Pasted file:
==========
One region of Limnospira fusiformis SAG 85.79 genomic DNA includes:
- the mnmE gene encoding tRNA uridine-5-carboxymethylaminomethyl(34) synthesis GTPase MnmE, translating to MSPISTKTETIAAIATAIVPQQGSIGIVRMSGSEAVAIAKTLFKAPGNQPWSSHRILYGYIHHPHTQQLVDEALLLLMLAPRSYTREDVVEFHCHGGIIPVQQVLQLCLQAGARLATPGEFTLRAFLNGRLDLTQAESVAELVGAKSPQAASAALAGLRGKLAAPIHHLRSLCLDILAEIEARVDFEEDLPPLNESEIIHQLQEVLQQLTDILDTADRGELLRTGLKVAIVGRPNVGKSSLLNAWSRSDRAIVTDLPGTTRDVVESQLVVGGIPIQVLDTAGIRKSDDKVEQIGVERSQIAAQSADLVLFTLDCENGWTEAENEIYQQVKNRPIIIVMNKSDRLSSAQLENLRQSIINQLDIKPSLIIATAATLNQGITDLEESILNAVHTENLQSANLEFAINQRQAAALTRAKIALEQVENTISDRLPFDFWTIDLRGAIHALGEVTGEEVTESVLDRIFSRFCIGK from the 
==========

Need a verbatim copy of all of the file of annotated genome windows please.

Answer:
One region of Limnospira fusiformis SAG 85.79 genomic DNA includes:
- the mnmE gene encoding tRNA uridine-5-carboxymethylaminomethyl(34) synthesis GTPase MnmE, translating to MSPISTKTETIAAIATAIVPQQGSIGIVRMSGSEAVAIAKTLFKAPGNQPWSSHRILYGYIHHPHTQQLVDEALLLLMLAPRSYTREDVVEFHCHGGIIPVQQVLQLCLQAGARLATPGEFTLRAFLNGRLDLTQAESVAELVGAKSPQAASAALAGLRGKLAAPIHHLRSLCLDILAEIEARVDFEEDLPPLNESEIIHQLQEVLQQLTDILDTADRGELLRTGLKVAIVGRPNVGKSSLLNAWSRSDRAIVTDLPGTTRDVVESQLVVGGIPIQVLDTAGIRKSDDKVEQIGVERSQIAAQSADLVLFTLDCENGWTEAENEIYQQVKNRPIIIVMNKSDRLSSAQLENLRQSIINQLDIKPSLIIATAATLNQGITDLEESILNAVHTENLQSANLEFAINQRQAAALTRAKIALEQVENTISDRLPFDFWTIDLRGAIHALGEVTGEEVTESVLDRIFSRFCIGK from the 